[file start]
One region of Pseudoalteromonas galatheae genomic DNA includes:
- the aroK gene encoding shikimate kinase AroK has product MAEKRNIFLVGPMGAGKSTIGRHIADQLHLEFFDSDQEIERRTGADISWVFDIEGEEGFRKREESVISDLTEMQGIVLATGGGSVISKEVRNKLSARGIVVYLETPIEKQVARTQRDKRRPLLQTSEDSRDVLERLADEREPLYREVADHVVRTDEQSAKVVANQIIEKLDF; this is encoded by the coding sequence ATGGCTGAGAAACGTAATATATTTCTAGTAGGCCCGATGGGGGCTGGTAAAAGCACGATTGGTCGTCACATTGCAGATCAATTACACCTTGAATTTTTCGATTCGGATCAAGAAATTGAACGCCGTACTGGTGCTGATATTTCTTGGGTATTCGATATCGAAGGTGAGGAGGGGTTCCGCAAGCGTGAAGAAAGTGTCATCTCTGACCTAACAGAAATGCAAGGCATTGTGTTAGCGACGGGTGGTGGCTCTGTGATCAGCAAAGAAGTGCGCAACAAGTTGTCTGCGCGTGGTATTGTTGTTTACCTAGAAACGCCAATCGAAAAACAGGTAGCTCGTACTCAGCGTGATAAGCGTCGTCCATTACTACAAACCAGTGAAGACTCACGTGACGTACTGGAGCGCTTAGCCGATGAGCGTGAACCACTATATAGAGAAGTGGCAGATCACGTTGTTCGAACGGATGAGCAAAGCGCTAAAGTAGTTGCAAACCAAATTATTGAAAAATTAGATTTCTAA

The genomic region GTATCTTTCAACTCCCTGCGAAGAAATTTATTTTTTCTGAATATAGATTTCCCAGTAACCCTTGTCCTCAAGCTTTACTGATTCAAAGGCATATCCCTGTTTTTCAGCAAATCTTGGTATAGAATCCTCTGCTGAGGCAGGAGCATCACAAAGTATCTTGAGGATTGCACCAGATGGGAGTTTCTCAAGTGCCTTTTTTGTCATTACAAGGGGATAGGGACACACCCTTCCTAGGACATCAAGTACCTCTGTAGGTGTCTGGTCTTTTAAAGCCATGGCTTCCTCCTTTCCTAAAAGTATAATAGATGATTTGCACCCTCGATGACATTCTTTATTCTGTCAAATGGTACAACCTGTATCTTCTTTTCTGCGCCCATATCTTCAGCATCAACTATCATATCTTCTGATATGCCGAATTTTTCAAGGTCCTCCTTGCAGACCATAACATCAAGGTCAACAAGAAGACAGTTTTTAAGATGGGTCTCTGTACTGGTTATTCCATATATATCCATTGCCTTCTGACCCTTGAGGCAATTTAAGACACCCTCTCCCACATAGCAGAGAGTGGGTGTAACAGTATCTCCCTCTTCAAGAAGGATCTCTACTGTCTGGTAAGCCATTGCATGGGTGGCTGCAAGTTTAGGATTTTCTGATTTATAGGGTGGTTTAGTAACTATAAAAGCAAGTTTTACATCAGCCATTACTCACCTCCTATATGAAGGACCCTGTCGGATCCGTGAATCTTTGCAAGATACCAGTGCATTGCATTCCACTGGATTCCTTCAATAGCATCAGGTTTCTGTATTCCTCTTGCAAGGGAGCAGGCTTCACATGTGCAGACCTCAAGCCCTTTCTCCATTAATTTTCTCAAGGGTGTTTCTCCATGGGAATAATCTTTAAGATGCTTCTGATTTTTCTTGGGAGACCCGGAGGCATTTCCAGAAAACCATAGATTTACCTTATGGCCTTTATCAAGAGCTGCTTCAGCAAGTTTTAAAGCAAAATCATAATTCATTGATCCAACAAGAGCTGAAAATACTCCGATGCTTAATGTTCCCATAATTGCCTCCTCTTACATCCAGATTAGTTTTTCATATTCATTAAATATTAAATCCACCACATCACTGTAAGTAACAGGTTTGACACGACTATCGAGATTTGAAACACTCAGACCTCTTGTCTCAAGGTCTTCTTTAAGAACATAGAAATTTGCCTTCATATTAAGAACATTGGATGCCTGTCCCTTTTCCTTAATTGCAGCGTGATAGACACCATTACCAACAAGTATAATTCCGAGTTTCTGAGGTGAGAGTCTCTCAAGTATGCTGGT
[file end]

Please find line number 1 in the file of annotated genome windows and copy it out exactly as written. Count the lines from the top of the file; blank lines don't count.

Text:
One region of Pseudoalteromonas galatheae genomic DNA includes: